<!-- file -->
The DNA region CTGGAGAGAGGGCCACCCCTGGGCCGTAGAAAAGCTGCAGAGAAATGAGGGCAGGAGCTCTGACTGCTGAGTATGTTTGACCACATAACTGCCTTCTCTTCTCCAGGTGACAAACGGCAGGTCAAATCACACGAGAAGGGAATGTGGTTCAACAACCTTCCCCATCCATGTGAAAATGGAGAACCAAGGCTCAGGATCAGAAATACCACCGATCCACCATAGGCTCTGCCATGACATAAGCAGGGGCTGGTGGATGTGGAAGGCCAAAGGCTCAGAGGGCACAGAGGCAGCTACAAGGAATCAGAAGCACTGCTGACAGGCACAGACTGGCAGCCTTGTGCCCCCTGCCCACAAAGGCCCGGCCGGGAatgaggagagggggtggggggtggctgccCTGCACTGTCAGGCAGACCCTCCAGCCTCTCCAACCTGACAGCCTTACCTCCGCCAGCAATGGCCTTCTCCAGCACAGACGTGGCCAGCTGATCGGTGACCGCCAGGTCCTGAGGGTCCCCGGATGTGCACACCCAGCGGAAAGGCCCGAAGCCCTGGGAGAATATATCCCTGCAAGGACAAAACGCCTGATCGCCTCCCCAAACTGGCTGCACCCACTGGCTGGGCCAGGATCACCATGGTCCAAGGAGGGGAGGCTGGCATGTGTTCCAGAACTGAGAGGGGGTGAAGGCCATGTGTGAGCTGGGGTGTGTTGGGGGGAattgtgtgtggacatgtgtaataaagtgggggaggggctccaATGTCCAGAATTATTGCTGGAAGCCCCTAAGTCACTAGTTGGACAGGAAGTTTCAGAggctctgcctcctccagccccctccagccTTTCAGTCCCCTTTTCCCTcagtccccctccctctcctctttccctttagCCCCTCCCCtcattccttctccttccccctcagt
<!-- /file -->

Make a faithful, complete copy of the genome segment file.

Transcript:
The DNA region CTGGAGAGAGGGCCACCCCTGGGCCGTAGAAAAGCTGCAGAGAAATGAGGGCAGGAGCTCTGACTGCTGAGTATGTTTGACCACATAACTGCCTTCTCTTCTCCAGGTGACAAACGGCAGGTCAAATCACACGAGAAGGGAATGTGGTTCAACAACCTTCCCCATCCATGTGAAAATGGAGAACCAAGGCTCAGGATCAGAAATACCACCGATCCACCATAGGCTCTGCCATGACATAAGCAGGGGCTGGTGGATGTGGAAGGCCAAAGGCTCAGAGGGCACAGAGGCAGCTACAAGGAATCAGAAGCACTGCTGACAGGCACAGACTGGCAGCCTTGTGCCCCCTGCCCACAAAGGCCCGGCCGGGAatgaggagagggggtggggggtggctgccCTGCACTGTCAGGCAGACCCTCCAGCCTCTCCAACCTGACAGCCTTACCTCCGCCAGCAATGGCCTTCTCCAGCACAGACGTGGCCAGCTGATCGGTGACCGCCAGGTCCTGAGGGTCCCCGGATGTGCACACCCAGCGGAAAGGCCCGAAGCCCTGGGAGAATATATCCCTGCAAGGACAAAACGCCTGATCGCCTCCCCAAACTGGCTGCACCCACTGGCTGGGCCAGGATCACCATGGTCCAAGGAGGGGAGGCTGGCATGTGTTCCAGAACTGAGAGGGGGTGAAGGCCATGTGTGAGCTGGGGTGTGTTGGGGGGAattgtgtgtggacatgtgtaataaagtgggggaggggctccaATGTCCAGAATTATTGCTGGAAGCCCCTAAGTCACTAGTTGGACAGGAAGTTTCAGAggctctgcctcctccagccccctccagccTTTCAGTCCCCTTTTCCCTcagtccccctccctctcctctttccctttagCCCCTCCCCtcattccttctccttccccctcagt